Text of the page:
Justin Schmidt is a famous entomologist who, in a quest to learn more about bugs (WHY), has subjected himself to bites and stings from 83 different species and rated them on a Pain Scale of 1 to 4, with 1 being a mere nuisance and 4 being the fires of Hell. The worst sting he says he ever experienced came from the tarantula hawk, an insect large enough to carry your baby away in the dead of night…
His sincere advice for people stung by a tarantula hawk is to lie down and scream.
Schmidt is subjecting himself to this bizarre form of torture in the name of science. You can learn a lot about animals from the way they defend themselves, obviously. But Schmidt is also doing this to learn more about himself as well. Pain is a hobby for him, and one that makes him a bit of a … character, to use the gentlest phrasing. Pain, he argues, is something worth experiencing. It is NECESSARY. It’s an indelible moment that shapes your outlook, much in the same way as traveling to a new country, or waiting in some fucking line and enduring a no-cash policy to eat at some fabled pizza joint. For Schmidt, whether or not the moment is enjoyable (clearly, being bitten by a tarantula hawk is not) is beside the point. What matters is that the sting is a memory, and that memory is a tool for him to draw on later in life. It’s his own rite of passage.
In fact, Schmidt is so enamored of pain that, in this New York Times profile, he openly muses about subjecting his sons to a South American tribal ritual in which young men are forced to wear a mitt full of bullet ants (ANT MITT) and get stung repeatedly…
He told me about the Sateré-Mawé people in northwestern Brazil, who hold a ceremony in which young men slip their hands into large mitts filled with bullet ants, whose stings are so agonizing they can cause temporary paralysis; when initiates pass the test, they’re one step closer to becoming full members of society… He has two teenage boys, and, on this particular morning at least, I found him wondering whether they might benefit from a pain ritual to help introduce them to adulthood. “I mean, it wouldn’t kill them,” Schmidt said. “And I think that may be the key to the whole thing: It can’t kill you and yet something very real is happening.”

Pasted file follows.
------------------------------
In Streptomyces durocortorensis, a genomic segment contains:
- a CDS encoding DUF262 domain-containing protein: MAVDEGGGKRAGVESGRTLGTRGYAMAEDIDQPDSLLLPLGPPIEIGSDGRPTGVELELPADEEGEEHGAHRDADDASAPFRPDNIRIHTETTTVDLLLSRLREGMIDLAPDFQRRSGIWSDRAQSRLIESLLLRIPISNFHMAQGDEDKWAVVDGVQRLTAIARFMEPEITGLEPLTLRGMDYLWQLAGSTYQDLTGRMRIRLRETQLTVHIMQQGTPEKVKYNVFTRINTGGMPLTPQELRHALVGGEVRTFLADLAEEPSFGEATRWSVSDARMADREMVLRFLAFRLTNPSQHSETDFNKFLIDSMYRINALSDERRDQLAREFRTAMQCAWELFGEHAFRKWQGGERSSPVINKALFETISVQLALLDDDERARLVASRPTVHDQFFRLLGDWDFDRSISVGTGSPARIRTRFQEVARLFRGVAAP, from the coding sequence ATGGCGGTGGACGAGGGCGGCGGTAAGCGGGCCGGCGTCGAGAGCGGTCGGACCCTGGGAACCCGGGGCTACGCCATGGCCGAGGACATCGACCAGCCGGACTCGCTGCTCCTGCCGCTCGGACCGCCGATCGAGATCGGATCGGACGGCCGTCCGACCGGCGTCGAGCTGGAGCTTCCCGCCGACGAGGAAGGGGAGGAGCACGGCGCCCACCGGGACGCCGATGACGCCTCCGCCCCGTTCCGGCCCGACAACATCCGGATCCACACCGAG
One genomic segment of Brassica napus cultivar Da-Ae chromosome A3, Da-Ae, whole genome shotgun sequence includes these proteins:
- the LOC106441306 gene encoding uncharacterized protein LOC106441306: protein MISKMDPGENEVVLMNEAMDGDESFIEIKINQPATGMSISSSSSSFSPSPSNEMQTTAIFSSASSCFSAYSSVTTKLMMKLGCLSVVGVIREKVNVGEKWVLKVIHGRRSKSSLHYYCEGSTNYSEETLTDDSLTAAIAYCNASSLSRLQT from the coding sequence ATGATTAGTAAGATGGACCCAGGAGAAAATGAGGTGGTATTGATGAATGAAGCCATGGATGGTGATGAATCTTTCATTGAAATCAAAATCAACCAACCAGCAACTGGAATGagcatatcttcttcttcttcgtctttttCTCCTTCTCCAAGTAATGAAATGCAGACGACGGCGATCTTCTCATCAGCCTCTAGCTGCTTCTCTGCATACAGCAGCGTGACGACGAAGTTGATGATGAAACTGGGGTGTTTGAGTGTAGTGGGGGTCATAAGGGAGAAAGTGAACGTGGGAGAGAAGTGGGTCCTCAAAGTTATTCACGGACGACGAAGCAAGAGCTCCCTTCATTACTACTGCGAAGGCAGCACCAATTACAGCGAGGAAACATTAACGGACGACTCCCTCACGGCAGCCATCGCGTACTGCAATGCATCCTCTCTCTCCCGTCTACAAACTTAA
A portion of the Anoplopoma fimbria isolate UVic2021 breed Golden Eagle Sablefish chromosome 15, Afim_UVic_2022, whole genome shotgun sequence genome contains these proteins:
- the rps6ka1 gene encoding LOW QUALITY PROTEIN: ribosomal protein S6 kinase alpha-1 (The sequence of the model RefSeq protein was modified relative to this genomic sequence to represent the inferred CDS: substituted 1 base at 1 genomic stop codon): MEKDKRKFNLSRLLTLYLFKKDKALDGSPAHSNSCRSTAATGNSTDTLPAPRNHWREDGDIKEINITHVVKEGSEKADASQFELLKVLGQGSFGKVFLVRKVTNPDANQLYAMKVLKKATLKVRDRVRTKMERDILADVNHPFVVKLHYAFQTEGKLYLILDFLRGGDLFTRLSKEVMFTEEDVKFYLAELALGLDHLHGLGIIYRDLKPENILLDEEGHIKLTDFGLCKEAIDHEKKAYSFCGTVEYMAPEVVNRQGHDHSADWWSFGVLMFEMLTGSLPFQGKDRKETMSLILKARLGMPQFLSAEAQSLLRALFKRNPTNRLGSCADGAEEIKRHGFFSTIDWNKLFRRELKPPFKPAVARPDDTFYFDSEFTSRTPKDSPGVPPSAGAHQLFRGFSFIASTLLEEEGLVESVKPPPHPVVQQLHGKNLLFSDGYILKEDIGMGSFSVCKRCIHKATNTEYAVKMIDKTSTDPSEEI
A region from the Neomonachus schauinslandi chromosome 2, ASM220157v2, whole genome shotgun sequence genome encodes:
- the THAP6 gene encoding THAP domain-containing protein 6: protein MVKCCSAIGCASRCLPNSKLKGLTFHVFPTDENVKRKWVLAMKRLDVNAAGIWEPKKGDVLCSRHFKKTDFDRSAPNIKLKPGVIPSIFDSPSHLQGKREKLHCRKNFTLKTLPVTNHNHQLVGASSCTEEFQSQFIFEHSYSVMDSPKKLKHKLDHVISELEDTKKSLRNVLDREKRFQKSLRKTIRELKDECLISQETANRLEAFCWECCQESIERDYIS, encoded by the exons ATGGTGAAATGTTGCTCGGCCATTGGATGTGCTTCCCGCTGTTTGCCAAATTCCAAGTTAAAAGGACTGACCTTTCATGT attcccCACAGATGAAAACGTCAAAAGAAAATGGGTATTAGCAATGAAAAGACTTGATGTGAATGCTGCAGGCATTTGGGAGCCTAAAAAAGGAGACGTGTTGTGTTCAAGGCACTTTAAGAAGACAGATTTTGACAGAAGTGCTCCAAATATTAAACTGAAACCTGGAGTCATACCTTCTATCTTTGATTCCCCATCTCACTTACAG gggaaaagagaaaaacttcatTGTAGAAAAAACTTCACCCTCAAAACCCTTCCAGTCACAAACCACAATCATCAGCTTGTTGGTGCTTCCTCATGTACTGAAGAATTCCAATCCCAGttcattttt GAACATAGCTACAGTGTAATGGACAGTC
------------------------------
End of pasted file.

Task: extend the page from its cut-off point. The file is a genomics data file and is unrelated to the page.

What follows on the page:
Schmidt never actually subjected his kids to the ant mitt. But what would you think if he had? If you’re a reactionary online take-haver like me, you might instantly call him a crazy asshole and accuse him of child abuse. Or perhaps you’d salute the man because he drew inspiration from an anthropological, decidedly PC-approved source for his little ritual, and then applaud yourself for seeing Schmidt in a more nuanced light. Either way, Schmidt would be proven right about one thing: Those kids wouldn’t forget that shit. Ever.
My oldest son broke his collarbone this summer. He was at a birthday party at an indoor soccer venue when he tripped and fell, driving his shoulder into the turf and snapping his clavicle in half. I didn’t see this happen. I was over by the snack bar, staring at my phone, being a lousy human being. One of the other parents helped him off the field and brought him to me. He was screaming pure death and in terrible pain, with his shoulder hanging low, like he was reaching down for something without having to reach at all.